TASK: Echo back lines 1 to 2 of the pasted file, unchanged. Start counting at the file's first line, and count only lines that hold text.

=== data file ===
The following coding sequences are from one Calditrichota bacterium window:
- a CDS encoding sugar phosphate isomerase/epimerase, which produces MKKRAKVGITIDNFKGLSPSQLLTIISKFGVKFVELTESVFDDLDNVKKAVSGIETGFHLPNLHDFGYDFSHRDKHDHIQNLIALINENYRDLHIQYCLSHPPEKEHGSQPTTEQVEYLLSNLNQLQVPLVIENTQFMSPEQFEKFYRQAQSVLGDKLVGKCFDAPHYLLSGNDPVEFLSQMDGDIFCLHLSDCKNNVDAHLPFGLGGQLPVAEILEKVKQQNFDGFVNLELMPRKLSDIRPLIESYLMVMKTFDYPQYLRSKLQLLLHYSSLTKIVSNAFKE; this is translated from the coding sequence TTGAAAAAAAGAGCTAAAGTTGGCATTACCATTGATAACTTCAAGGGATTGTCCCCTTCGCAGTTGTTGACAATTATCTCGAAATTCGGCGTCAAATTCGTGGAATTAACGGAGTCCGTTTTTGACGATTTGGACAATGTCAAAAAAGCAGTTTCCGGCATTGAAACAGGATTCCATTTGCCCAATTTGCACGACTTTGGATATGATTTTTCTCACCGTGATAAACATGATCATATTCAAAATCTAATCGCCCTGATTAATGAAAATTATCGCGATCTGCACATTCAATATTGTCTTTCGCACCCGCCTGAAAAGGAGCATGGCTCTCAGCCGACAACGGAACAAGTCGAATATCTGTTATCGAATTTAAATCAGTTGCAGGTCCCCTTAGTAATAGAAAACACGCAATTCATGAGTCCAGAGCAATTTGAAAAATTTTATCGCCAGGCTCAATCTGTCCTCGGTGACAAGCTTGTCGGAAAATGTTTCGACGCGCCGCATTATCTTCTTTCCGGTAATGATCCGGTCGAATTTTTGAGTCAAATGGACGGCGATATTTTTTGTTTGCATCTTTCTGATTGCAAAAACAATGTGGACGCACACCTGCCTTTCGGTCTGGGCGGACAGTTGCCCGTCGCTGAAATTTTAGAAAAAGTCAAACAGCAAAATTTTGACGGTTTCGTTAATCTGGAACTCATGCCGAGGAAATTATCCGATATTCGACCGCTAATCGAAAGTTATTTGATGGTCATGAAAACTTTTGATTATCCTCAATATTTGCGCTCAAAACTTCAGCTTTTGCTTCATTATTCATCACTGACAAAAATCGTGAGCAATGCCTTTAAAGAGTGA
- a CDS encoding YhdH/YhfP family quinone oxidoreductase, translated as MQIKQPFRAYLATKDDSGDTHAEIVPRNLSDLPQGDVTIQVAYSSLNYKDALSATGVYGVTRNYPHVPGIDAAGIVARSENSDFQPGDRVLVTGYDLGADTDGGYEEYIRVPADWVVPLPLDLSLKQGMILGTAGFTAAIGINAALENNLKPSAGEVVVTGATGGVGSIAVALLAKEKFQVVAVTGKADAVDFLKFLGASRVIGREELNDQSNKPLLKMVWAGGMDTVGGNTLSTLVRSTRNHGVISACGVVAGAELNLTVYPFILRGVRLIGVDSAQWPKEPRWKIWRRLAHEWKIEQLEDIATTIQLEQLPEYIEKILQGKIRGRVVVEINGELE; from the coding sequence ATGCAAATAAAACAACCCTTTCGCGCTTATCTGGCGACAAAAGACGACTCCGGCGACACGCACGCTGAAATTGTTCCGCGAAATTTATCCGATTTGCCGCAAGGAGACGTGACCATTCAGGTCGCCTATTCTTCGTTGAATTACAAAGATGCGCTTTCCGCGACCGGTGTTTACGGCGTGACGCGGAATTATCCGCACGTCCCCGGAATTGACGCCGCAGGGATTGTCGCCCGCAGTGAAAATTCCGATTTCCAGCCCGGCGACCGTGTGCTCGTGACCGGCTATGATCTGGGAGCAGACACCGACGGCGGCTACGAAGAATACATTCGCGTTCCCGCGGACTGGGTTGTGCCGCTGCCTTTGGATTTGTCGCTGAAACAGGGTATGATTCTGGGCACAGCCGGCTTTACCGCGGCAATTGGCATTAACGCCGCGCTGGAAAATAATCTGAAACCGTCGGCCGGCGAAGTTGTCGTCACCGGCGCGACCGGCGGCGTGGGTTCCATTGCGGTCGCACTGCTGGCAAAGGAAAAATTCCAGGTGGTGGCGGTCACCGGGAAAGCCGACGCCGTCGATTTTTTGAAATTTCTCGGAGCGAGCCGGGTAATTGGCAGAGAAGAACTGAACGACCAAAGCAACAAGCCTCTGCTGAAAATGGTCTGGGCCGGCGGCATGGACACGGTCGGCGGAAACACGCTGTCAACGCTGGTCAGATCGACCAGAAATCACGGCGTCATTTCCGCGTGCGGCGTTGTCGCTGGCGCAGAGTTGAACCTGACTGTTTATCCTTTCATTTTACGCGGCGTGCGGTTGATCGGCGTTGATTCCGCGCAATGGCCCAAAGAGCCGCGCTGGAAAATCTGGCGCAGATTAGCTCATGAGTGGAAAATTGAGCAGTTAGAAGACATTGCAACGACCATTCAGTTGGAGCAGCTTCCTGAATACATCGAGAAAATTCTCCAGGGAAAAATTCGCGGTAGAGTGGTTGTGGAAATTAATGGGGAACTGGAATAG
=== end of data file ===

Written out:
The following coding sequences are from one Calditrichota bacterium window:
- a CDS encoding sugar phosphate isomerase/epimerase, which produces MKKRAKVGITIDNFKGLSPSQLLTIISKFGVKFVELTESVFDDLDNVKKAVSGIETGFHLPNLHDFGYDFSHRDKHDHIQNLIALINENYRDLHIQYCLSHPPEKEHGSQPTTEQVEYLLSNLNQLQVPLVIENTQFMSPEQFEKFYRQAQSVLGDKLVGKCFDAPHYLLSGNDPVEFLSQMDGDIFCLHLSDCKNNVDAHLPFGLGGQLPVAEILEKVKQQNFDGFVNLELMPRKLSDIRPLIESYLMVMKTFDYPQYLRSKLQLLLHYSSLTKIVSNAFKE; this is translated from the coding sequence TTGAAAAAAAGAGCTAAAGTTGGCATTACCATTGATAACTTCAAGGGATTGTCCCCTTCGCAGTTGTTGACAATTATCTCGAAATTCGGCGTCAAATTCGTGGAATTAACGGAGTCCGTTTTTGACGATTTGGACAATGTCAAAAAAGCAGTTTCCGGCATTGAAACAGGATTCCATTTGCCCAATTTGCACGACTTTGGATATGATTTTTCTCACCGTGATAAACATGATCATATTCAAAATCTAATCGCCCTGATTAATGAAAATTATCGCGATCTGCACATTCAATATTGTCTTTCGCACCCGCCTGAAAAGGAGCATGGCTCTCAGCCGACAACGGAACAAGTCGAATATCTGTTATCGAATTTAAATCAGTTGCAGGTCCCCTTAGTAATAGAAAACACGCAATTCATGAGTCCAGAGCAATTTGAAAAATTTTATCGCCAGGCTCAATCTGTCCTCGGTGACAAGCTTGTCGGAAAATGTTTCGACGCGCCGCATTATCTTCTTTCCGGTAATGATCCGGTCGAATTTTTGAGTCAAATGGACGGCGATATTTTTTGTTTGCATCTTTCTGATTGCAAAAACAATGTGGACGCACACCTGCCTTTCGGTCTGGGCGGACAGTTGCCCGTCGCTGAAATTTTAGAAAAAGTCAAACAGCAAAATTTTGACGGTTTCGTTAATCTGGAACTCATGCCGAGGAAATTATCCGATATTCGACCGCTAATCGAAAGTTATTTGATGGTCATGAAAACTTTTGATTATCCTCAATATTTGCGCTCAAAACTTCAGCTTTTGCTTCATTATTCATCACTGACAAAAATCGTGAGCAATGCCTTTAAAGAGTGA